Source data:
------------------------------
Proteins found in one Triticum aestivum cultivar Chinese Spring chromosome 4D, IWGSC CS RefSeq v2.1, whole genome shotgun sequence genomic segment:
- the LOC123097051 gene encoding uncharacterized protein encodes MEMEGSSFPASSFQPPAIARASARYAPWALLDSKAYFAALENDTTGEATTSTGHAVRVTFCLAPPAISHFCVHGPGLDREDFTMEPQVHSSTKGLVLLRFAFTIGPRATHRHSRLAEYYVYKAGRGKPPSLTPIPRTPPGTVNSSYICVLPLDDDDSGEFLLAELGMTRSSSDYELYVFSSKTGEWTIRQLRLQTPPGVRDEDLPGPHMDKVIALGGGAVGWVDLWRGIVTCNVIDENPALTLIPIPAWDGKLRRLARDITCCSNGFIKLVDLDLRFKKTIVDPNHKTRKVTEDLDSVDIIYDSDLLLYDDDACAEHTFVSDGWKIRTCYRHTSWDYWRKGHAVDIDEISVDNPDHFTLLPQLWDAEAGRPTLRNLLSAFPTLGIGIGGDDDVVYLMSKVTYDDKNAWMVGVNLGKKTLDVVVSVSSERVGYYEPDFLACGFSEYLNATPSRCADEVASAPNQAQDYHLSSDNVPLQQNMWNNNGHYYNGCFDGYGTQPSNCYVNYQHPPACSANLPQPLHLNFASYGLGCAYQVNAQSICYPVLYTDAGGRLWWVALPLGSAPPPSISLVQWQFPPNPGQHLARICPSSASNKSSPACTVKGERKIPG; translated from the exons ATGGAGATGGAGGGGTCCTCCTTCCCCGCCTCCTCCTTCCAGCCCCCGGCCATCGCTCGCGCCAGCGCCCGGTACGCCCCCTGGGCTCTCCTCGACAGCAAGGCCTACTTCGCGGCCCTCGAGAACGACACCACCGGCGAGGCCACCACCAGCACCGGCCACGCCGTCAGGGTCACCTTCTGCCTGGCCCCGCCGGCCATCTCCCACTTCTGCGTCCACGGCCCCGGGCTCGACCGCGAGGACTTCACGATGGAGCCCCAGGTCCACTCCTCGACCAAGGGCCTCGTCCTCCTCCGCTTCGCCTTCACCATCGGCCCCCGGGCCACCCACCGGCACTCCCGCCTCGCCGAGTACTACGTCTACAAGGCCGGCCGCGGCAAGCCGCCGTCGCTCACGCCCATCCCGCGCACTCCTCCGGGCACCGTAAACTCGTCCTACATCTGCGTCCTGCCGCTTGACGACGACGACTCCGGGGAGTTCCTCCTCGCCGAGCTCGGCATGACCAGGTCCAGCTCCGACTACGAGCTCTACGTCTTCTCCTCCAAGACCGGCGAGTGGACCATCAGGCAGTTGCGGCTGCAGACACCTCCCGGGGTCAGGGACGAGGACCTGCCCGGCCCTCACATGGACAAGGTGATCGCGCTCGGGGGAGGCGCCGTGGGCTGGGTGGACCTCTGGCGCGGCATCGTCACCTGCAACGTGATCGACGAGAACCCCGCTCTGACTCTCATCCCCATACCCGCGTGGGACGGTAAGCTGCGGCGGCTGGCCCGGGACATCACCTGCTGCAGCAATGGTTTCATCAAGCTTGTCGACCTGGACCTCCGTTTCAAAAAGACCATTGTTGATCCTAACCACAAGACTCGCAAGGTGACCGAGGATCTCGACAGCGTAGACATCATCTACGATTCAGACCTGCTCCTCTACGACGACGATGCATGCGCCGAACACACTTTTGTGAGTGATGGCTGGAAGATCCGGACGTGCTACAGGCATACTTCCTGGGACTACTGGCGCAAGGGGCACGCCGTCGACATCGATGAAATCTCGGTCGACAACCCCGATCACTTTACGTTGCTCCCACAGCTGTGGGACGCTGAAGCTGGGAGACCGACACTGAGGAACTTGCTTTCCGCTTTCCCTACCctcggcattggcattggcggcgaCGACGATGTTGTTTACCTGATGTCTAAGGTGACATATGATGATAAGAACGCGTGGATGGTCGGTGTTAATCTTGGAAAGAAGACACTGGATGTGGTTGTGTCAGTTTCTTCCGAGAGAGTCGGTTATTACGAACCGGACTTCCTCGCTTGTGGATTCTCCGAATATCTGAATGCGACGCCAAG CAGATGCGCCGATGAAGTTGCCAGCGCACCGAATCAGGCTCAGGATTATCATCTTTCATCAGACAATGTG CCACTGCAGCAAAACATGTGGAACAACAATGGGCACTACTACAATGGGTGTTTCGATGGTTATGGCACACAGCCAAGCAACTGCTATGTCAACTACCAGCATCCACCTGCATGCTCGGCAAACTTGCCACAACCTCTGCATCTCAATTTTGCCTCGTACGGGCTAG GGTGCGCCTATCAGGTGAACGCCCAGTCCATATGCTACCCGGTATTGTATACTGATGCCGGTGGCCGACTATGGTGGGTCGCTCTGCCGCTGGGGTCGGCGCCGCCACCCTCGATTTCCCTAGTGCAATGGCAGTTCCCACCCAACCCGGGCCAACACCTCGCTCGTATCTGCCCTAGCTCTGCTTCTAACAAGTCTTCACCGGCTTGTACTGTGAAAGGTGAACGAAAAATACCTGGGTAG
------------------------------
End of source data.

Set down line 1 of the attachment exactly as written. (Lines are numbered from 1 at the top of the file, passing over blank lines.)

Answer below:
Proteins found in one Triticum aestivum cultivar Chinese Spring chromosome 4D, IWGSC CS RefSeq v2.1, whole genome shotgun sequence genomic segment: